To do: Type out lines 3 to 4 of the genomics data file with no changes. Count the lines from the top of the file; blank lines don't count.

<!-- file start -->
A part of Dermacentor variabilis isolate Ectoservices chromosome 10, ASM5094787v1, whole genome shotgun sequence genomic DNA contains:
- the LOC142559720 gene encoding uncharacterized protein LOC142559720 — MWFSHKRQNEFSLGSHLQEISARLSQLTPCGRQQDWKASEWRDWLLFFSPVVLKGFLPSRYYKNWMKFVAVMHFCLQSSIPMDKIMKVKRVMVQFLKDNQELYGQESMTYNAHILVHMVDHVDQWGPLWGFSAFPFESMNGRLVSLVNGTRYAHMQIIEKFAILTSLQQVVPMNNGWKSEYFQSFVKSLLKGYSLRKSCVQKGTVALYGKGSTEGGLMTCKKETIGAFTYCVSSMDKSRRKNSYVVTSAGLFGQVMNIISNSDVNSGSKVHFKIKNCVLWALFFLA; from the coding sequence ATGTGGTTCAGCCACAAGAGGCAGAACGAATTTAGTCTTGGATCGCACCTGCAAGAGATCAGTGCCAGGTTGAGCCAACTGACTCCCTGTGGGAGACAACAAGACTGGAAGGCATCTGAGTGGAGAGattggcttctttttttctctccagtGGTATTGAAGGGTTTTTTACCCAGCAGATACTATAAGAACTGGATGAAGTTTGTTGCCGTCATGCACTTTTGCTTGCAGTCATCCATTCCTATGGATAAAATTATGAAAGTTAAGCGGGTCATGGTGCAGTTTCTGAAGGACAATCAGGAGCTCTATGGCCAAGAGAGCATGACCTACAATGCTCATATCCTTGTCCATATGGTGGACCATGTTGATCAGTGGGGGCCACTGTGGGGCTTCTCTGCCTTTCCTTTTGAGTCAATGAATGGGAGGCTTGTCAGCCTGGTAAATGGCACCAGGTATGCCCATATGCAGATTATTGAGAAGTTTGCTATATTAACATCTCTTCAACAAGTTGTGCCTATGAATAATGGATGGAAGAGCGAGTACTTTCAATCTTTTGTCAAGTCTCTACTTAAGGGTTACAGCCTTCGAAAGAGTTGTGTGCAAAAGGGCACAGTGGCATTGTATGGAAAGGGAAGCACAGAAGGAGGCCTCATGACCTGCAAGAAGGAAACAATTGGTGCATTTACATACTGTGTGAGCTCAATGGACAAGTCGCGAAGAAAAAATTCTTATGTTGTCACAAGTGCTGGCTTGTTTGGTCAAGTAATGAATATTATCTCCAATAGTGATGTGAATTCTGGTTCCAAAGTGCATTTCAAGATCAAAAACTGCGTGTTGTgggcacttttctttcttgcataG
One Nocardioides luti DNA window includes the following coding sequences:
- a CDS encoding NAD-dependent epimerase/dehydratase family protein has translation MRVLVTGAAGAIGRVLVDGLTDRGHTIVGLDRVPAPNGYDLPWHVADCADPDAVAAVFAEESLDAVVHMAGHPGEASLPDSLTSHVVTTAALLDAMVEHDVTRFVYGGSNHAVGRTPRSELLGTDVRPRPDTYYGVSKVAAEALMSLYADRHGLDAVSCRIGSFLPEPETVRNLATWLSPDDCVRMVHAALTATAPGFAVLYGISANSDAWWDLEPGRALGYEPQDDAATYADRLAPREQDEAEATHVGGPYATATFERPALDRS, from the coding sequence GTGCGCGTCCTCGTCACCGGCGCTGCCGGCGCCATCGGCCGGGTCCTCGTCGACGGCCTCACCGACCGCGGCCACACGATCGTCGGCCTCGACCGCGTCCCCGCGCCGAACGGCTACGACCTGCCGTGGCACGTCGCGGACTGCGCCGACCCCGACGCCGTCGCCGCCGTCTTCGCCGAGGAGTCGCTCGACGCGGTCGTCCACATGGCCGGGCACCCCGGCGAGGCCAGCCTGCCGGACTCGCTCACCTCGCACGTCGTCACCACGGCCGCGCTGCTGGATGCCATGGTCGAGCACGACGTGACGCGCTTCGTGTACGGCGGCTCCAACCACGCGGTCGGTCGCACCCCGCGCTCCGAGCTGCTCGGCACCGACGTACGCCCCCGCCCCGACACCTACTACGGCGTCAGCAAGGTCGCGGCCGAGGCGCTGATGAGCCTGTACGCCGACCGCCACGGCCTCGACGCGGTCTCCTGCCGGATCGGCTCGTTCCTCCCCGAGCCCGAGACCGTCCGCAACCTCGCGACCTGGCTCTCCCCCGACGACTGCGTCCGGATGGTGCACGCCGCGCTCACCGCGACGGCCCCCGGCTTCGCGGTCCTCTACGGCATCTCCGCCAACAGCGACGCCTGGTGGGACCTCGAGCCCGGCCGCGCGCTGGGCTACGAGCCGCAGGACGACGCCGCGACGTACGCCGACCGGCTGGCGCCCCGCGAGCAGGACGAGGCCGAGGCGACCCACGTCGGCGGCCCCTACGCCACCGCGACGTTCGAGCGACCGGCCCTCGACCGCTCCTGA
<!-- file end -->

One Nocardioides luti DNA window includes the following coding sequences:
- a CDS encoding NAD-dependent epimerase/dehydratase family protein has translation MRVLVTGAAGAIGRVLVDGLTDRGHTIVGLDRVPAPNGYDLPWHVADCADPDAVAAVFAEESLDAVVHMAGHPGEASLPDSLTSHVVTTAALLDAMVEHDVTRFVYGGSNHAVGRTPRSELLGTDVRPRPDTYYGVSKVAAEALMSLYADRHGLDAVSCRIGSFLPEPETVRNLATWLSPDDCVRMVHAALTATAPGFAVLYGISANSDAWWDLEPGRALGYEPQDDAATYADRLAPREQDEAEATHVGGPYATATFERPALDRS, from the coding sequence GTGCGCGTCCTCGTCACCGGCGCTGCCGGCGCCATCGGCCGGGTCCTCGTCGACGGCCTCACCGACCGCGGCCACACGATCGTCGGCCTCGACCGCGTCCCCGCGCCGAACGGCTACGACCTGCCGTGGCACGTCGCGGACTGCGCCGACCCCGACGCCGTCGCCGCCGTCTTCGCCGAGGAGTCGCTCGACGCGGTCGTCCACATGGCCGGGCACCCCGGCGAGGCCAGCCTGCCGGACTCGCTCACCTCGCACGTCGTCACCACGGCCGCGCTGCTGGATGCCATGGTCGAGCACGACGTGACGCGCTTCGTGTACGGCGGCTCCAACCACGCGGTCGGTCGCACCCCGCGCTCCGAGCTGCTCGGCACCGACGTACGCCCCCGCCCCGACACCTACTACGGCGTCAGCAAGGTCGCGGCCGAGGCGCTGATGAGCCTGTACGCCGACCGCCACGGCCTCGACGCGGTCTCCTGCCGGATCGGCTCGTTCCTCCCCGAGCCCGAGACCGTCCGCAACCTCGCGACCTGGCTCTCCCCCGACGACTGCGTCCGGATGGTGCACGCCGCGCTCACCGCGACGGCCCCCGGCTTCGCGGTCCTCTACGGCATCTCCGCCAACAGCGACGCCTGGTGGGACCTCGAGCCCGGCCGCGCGCTGGGCTACGAGCCGCAGGACGACGCCGCGACGTACGCCGACCGGCTGGCGCCCCGCGAGCAGGACGAGGCCGAGGCGACCCACGTCGGCGGCCCCTACGCCACCGCGACGTTCGAGCGACCGGCCCTCGACCGCTCCTGA